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Topic: Arduino Peak Detector and Uni-Directional Microphone (Read 572 times) previous topic - next topic

VosemGov

I have got this circuit with the help of stack exchange that uses a peak detector to let me sample extremely fast without the Arduino needing to sample quickly at all (that is at least what I understood. Sorry I have been using the arduino for a while but havn't done large projects like this without much of a guide before)

This is the schematic I was given. I put this onto a breadboard with an arduino and a

https://www.ebay.co.uk/itm/Negative-Voltage-conversion-Dual-Power-5V-12V-to-12V-100ma-For-Amplifier/223330100802?_trkparms=aid%3D111001%26algo%3DREC.SEED%26ao%3D1%26asc%3D20160908105057%26meid%3D31f7eadb0a2f47b7b9b02746a3790849%26pid%3D100675%26rk%3D1%26rkt%3D15%26sd%3D223330100802%26itm%3D223330100802&_trksid=p2481888.c100675.m4236&_trkparms=pageci%3A226ce78b-68e6-11e9-bdd7-74dbd180cdd4%7Cparentrq%3A5eb8b35f16a0a68d5fa15266fffba178%7Ciid%3A1.

Here is a picture of the breadboard. (also with 100nf capacitors on the + and - of the opamp)

I read the output with analog read and am Just getting 0. Any help would be appreciated,
Many Thanks,
Thomas

PieterP

It looks like you are shorting out the power supply. Never connect Vout+ and Vout- together!

Also, you aren't powering the op-amp. What op-amp are you using?

Pieter

VosemGov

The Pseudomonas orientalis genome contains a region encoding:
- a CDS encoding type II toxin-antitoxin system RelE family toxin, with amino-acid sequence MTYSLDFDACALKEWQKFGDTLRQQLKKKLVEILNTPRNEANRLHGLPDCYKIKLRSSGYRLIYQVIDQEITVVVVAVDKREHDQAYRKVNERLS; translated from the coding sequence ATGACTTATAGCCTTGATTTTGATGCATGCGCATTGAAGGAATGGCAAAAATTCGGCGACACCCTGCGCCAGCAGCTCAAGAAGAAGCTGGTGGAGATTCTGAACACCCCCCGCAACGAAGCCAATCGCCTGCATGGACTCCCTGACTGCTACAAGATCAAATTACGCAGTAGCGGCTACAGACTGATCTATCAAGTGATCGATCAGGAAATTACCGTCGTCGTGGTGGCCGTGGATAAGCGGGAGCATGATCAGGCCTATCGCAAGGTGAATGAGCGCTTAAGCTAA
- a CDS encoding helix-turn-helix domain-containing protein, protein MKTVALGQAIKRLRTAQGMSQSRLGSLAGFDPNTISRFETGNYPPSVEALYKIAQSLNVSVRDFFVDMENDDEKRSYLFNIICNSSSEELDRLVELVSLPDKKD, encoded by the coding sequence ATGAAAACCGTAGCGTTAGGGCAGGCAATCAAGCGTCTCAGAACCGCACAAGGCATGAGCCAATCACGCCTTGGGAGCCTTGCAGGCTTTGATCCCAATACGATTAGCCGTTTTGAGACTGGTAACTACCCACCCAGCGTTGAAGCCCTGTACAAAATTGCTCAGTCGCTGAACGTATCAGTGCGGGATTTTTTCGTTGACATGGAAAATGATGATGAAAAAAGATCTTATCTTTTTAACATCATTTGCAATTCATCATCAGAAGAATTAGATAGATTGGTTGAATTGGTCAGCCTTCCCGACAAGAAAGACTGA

#2
Apr 27, 2019, 04:30 pm Last Edit: Apr 27, 2019, 05:19 pm by VosemGov
I am using a Lm358, and I didn't think that was right but the person on stack exchange seemed very knowledgeable and helpful so I used his schematic. My project is to have many unidirectional microphones in a semi circle (9) to detect the direction of the loudest noise. Any ideas are appreciated, thanks.

EDIT:
His schematic is correct I am just reading it wrong

PieterP

The schematic tells you to connect Vout- to the V-, gnd, Vss, or Vee of the op-amp, and Vout+ to V+, Vdd, or Vcc of the op-amp and the resistor to the microphone. The schematic seems correct, as far as I can tell.


VosemGov

Okay I understand, I am just reading it wrong. I will connected out- directly too pin 4 and out+ directly too pin 8. I am still reading 0. Do you think I have created the circuit on the breadboard wrong? Thanks

PieterP

It's hard to tell what's going on on your breadboard.
Could you upload a new picture that clearly shows all connections?
What's the purpose of the capacitors on the inputs? Are you reading the correct pin in your code?

Maybe you blew up te regulator. Try measuring its output voltage with a DMM, or use an LED+ series resistor to see if it still provides power.

VosemGov

Yeah sorry I thought it would be too hard to follow the breadboard anyway so I didn't upload a great picture. Here is a better one:

And the stack exchange guy said I should put 'decoupling capacitors (100nf)' on the power pins. I only just realised they are not the power pins. Shall I remove them entirly or just move them to v- and v+
Many Thanks,
Thomas


(as a side note thank you very much for reading through the breadboard from a picture, I would never be able to do that)

PieterP

You forgot to connect the ground, and you didn't connect the mic to Vout+ through R4. The wire to your Arduino is connected to ground instead of the output of the circuit (through the 1kΩ resistor).

PieterP

I don't think the connection between Vout+ and R4 is correct. I can't really tell if the other connections around the microphone are correct.

VosemGov

#9
Apr 27, 2019, 07:21 pm Last Edit: Apr 27, 2019, 07:25 pm by VosemGov
I redid the circuit and now am getting a load of random values. Here is the new circuit:


Here is a video of it:
https://imgur.com/a/OXrW64X

VosemGov

#10